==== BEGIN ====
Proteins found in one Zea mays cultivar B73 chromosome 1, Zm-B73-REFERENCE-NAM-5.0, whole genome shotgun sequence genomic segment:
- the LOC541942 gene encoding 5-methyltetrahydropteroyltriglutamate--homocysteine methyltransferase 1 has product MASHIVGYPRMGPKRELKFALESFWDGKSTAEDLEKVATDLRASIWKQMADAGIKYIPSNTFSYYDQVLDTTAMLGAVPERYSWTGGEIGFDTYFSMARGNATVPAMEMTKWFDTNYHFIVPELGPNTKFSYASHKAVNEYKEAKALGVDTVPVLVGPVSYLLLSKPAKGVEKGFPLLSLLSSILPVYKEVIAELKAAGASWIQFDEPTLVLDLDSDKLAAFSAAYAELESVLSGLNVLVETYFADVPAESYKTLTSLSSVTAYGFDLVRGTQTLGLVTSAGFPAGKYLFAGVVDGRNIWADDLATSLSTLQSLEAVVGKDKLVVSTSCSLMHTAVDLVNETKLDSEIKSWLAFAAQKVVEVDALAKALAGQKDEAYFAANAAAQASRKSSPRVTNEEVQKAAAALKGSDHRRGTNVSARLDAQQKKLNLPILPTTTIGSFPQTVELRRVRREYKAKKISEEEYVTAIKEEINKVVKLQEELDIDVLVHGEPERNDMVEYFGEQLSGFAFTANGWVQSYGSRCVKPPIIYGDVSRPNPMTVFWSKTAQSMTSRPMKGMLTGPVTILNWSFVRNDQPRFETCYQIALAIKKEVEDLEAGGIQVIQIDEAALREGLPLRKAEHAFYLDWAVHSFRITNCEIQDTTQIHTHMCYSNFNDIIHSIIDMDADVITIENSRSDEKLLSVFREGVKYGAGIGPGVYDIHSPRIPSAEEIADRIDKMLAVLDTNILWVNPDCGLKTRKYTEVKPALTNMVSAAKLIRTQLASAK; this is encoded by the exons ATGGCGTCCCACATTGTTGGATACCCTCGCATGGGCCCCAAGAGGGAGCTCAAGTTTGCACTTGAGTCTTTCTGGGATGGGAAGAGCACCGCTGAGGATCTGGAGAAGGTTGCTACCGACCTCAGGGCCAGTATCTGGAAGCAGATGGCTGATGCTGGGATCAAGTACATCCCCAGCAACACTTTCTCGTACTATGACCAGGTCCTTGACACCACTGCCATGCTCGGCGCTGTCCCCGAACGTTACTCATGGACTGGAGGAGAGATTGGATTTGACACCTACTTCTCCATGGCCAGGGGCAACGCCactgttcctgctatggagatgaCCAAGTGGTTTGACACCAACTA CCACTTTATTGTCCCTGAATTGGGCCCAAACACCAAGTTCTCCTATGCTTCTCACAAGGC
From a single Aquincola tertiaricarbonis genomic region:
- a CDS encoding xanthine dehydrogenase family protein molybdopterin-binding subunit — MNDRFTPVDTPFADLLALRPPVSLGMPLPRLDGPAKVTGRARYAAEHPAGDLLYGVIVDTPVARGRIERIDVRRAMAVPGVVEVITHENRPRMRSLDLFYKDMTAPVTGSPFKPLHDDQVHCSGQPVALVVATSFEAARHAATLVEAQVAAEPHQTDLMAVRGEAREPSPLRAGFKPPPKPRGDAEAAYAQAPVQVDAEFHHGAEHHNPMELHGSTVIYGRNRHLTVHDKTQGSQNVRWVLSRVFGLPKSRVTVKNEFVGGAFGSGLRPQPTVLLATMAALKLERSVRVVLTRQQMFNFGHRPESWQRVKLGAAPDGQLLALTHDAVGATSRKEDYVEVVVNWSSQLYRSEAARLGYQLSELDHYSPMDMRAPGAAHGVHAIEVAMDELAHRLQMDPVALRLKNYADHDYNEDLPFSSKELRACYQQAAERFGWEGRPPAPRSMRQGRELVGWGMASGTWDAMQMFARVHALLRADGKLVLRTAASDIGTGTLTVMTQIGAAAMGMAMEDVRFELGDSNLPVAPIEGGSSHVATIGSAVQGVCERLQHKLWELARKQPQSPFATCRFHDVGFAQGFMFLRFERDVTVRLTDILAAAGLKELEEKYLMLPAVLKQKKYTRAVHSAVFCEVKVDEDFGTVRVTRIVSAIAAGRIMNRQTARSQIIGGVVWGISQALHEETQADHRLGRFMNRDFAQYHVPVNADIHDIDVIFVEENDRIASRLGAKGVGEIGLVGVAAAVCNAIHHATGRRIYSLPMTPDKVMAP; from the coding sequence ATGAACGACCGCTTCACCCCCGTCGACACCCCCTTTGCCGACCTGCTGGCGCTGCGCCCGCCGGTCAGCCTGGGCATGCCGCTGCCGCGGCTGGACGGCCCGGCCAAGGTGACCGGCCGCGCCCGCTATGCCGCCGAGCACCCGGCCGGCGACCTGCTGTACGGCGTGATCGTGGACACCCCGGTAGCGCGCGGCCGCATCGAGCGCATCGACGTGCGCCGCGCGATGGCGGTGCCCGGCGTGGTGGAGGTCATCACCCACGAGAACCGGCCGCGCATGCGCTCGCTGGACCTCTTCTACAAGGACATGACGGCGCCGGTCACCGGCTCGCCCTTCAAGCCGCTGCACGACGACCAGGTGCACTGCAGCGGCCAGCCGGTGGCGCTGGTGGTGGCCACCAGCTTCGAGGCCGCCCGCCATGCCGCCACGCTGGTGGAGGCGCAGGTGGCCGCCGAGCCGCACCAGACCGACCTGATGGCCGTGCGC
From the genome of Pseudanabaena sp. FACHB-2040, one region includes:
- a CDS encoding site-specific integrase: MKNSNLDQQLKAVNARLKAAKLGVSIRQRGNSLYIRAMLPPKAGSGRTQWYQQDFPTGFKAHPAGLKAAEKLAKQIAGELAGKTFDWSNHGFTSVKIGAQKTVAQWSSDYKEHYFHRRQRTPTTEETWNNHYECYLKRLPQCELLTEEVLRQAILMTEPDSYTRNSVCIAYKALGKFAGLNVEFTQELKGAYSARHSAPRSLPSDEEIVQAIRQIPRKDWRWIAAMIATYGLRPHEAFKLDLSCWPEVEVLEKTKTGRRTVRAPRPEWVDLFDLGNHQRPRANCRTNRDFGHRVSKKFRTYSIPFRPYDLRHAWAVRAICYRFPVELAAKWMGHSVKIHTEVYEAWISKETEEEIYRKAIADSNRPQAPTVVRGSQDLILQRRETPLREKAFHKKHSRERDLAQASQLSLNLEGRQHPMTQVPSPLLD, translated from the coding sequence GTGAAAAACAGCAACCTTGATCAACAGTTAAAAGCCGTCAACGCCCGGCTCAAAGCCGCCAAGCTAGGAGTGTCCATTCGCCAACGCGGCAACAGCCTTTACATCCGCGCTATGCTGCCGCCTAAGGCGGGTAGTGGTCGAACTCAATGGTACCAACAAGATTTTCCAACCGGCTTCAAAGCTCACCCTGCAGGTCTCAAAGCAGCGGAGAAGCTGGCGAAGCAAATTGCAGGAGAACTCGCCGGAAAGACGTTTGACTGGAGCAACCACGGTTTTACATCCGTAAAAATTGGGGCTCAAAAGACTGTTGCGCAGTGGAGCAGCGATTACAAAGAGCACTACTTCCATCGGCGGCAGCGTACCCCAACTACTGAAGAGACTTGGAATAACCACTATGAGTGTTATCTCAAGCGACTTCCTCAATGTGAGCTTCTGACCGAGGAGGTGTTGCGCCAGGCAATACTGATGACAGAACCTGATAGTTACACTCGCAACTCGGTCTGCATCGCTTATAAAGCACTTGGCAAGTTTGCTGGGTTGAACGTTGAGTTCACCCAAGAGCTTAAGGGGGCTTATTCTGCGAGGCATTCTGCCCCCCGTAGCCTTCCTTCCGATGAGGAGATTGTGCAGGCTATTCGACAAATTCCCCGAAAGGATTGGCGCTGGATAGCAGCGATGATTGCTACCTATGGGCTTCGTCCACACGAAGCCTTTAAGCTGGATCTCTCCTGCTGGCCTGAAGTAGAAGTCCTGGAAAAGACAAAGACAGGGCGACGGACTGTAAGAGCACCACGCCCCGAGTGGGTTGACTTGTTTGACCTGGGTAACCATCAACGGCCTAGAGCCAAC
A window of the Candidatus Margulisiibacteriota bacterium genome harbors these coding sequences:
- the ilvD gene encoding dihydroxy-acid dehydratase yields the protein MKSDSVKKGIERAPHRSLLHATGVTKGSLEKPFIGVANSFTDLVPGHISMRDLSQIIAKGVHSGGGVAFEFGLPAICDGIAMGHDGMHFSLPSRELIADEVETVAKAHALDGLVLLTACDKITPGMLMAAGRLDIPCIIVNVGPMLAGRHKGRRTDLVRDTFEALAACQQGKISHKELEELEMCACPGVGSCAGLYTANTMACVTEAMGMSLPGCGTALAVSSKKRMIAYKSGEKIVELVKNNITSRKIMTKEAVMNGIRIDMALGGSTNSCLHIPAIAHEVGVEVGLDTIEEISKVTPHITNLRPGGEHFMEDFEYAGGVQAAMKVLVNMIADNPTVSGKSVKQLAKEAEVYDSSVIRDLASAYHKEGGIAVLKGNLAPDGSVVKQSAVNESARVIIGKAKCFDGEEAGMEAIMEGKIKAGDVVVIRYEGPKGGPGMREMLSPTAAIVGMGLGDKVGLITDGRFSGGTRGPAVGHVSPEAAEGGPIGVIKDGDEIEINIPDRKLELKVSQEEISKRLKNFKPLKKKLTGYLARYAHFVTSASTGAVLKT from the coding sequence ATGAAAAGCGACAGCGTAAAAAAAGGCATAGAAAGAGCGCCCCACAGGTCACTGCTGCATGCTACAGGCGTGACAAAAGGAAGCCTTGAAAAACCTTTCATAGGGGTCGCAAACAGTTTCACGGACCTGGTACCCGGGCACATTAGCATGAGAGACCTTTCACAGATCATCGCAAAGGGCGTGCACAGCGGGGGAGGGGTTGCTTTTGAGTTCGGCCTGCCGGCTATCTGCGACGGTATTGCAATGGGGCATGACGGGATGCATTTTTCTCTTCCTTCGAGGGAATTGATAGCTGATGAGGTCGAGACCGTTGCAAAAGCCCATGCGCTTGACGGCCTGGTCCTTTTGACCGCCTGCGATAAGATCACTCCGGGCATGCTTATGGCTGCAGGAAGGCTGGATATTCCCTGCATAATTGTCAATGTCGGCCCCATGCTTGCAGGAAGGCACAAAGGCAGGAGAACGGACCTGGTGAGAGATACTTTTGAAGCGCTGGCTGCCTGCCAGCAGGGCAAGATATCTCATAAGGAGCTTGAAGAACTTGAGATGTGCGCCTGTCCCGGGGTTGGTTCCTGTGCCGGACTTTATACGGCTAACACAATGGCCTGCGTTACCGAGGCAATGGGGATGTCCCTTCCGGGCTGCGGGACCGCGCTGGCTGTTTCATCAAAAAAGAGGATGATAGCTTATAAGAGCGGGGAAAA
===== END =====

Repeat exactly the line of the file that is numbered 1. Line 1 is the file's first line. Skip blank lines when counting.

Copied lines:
Proteins found in one Zea mays cultivar B73 chromosome 1, Zm-B73-REFERENCE-NAM-5.0, whole genome shotgun sequence genomic segment: